Getting engaged, planning a wedding and preparing for life with your favourite person is one of the most exciting and joyful times of your life, but it can also be fraught with family conflicts, budget disagreements and the need to make many compromises. However, every challenge you face while planning your wedding is an opportunity to improve your relationship, strengthen your bond and deepen your communication skills as a couple.
“Defining your shared values, navigating conflict, getting on the same page about finances, deciding to spend time in relationships outside of our primary relationships – any number of topics that come up during wedding planning need to be continually negotiated,” says Jennifer Uhrlass, licensed marriage and family therapist at Modern MFT in New York City. “There needs to be an ongoing and open dialogue that is really preparation for the ongoing negotiations that will take place throughout the relationship.” Next, Uhrlass talks about how this crucial window of time – the engagement period – can be an opportunity for couples to strengthen their relationship and build new skills as partners.
Communicate and compromise
Every aspect of your wedding is about the two of you as a couple, which means you’ll both need to compromise to create a day that appeals to your two different personalities. Sometimes it’s easy: Maybe one partner doesn’t care for signature cocktails or the other partner doesn’t have a preference for the reception exit. But when only one partner is determined to have a destination wedding, or wants a religious ceremony, or doesn’t want to cut down on the guest list, the middle ground can be much harder to find.
The key, says Uhrlass, is to make sure you take the time to fully listen to and process your partner’s wishes – and express your own – so you can come to an agreement you both agree on. “Do you really, truly hear and understand the other person’s point of view, or do you just gloss over things and move on without understanding?” she says. “There are times when you can miss the other person’s message – the message sent is not always the message received. Recognize the importance of slowing down the interaction, making sure you hear and understand what your partner has said, and making sure you can come to a mutual understanding.”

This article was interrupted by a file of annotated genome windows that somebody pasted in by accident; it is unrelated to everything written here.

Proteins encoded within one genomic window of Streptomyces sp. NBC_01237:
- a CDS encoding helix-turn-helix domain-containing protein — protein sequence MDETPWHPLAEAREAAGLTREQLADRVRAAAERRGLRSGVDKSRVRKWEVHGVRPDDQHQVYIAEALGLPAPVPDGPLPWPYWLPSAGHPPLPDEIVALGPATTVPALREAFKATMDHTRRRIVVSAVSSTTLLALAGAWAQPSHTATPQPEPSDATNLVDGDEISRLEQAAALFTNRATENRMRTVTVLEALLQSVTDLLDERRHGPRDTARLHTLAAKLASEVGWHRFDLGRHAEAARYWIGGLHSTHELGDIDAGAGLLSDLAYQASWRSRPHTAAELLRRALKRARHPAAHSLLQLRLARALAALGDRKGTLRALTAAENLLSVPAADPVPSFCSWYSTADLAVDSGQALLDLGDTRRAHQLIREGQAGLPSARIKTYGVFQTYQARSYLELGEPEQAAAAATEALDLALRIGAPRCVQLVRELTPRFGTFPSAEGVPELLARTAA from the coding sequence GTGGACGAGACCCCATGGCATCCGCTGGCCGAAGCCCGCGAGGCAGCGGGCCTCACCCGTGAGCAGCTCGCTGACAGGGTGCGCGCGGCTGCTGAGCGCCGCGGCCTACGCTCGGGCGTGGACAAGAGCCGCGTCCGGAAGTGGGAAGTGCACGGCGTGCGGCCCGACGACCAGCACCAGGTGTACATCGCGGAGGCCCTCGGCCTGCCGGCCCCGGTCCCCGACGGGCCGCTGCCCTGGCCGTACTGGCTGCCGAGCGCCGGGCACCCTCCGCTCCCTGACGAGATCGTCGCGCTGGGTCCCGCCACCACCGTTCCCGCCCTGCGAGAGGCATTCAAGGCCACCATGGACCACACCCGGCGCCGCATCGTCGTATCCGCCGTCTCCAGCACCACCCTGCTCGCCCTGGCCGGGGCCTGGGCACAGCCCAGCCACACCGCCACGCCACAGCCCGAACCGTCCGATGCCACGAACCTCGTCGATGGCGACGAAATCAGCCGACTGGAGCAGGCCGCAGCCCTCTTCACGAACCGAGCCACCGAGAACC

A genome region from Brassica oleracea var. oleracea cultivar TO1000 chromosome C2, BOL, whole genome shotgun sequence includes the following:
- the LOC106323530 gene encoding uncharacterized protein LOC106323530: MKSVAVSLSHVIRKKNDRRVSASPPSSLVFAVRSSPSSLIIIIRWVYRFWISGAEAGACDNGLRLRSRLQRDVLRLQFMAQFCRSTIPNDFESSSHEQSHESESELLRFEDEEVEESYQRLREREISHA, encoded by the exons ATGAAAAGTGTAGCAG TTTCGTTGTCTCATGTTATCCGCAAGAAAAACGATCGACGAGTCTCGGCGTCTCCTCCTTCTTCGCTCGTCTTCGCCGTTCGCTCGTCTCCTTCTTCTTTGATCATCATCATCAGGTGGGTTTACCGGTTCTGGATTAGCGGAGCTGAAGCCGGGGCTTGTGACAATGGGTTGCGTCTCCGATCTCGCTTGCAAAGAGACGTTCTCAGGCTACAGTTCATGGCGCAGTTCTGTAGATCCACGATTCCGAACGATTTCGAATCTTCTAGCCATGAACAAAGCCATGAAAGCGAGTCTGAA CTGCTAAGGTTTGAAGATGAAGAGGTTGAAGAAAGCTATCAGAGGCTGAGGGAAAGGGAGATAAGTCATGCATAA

Get into a discussion – or several
Arguments over wedding details – whether it’s your partner’s desire to torpedo the guest list by adding three tables of frat brothers or your own insistence on a certain type of music – are precursors to future conflicts in your life together. How you approach and resolve these conflicts helps lay the groundwork for healthy and productive disagreements in the future. “It’s essential to learn how to effectively navigate conflict with your partner,” says Uhrlass. “You need to be able to do this well with each other, because problems will be perpetual.
You will always need to navigate and negotiate ongoing issues throughout the relationship.” Today it’s about the guest list and cake flavors; tomorrow it could be about where to send your kids to school or how to spend your year-end bonus. “Often partners tend to get caught up in the content of a disagreement, when it can be much more productive to focus on their engagement process when it comes to a particular conflict,” says Uhrlass. “What’s important is learning how to navigate that conflict effectively; not so much trying to avoid conflict altogether, but recognizing that conflict is a healthy part of a relationship.”
Set Family Boundaries